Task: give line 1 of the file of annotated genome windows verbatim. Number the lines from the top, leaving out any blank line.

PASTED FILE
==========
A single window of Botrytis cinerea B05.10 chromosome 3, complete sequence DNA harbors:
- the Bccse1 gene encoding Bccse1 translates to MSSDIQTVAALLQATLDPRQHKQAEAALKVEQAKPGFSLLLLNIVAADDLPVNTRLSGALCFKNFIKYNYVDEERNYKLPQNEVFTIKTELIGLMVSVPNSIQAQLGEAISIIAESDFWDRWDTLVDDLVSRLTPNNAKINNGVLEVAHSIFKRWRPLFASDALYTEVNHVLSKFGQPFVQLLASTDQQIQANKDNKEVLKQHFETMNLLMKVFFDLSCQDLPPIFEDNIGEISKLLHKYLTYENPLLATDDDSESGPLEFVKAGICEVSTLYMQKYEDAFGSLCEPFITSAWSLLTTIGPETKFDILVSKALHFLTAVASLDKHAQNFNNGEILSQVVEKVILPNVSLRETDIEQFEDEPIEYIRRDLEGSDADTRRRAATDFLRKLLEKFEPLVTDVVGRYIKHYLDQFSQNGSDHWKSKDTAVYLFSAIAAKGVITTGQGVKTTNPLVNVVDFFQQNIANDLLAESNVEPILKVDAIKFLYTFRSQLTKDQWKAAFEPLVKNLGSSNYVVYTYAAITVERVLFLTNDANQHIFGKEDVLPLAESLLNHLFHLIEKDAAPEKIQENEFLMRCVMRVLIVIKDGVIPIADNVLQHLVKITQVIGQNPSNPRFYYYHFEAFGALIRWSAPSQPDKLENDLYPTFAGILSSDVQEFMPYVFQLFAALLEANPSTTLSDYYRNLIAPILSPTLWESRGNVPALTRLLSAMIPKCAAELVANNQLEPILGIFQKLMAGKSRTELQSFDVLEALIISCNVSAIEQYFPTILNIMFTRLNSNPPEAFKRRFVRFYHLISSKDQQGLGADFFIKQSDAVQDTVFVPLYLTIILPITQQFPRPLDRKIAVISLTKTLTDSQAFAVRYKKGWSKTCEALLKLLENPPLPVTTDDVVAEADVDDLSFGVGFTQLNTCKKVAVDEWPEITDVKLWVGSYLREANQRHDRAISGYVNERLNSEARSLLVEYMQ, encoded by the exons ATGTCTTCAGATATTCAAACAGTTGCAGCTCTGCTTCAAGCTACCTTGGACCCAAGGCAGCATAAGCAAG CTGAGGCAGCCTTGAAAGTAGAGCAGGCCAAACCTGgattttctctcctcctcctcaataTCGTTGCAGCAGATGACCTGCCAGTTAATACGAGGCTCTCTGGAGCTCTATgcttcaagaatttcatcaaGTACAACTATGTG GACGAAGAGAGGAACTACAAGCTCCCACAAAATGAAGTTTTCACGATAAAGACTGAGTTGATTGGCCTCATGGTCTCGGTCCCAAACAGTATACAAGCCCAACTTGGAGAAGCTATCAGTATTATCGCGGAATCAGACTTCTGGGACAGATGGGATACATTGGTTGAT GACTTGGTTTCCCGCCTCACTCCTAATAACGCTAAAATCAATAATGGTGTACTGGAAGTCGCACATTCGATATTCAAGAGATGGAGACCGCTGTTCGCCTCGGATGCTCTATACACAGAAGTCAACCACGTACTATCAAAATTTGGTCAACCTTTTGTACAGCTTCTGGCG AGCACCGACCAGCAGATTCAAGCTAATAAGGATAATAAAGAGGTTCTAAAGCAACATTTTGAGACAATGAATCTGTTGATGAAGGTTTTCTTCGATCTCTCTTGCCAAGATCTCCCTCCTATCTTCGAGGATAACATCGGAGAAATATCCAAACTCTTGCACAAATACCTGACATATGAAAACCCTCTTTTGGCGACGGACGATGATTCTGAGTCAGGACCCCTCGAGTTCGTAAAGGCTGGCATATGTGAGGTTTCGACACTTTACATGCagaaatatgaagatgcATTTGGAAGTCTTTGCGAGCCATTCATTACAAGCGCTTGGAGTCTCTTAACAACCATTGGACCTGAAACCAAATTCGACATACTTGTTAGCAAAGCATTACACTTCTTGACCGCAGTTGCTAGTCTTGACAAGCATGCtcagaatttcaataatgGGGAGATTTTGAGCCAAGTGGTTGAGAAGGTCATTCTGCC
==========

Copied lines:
A single window of Botrytis cinerea B05.10 chromosome 3, complete sequence DNA harbors: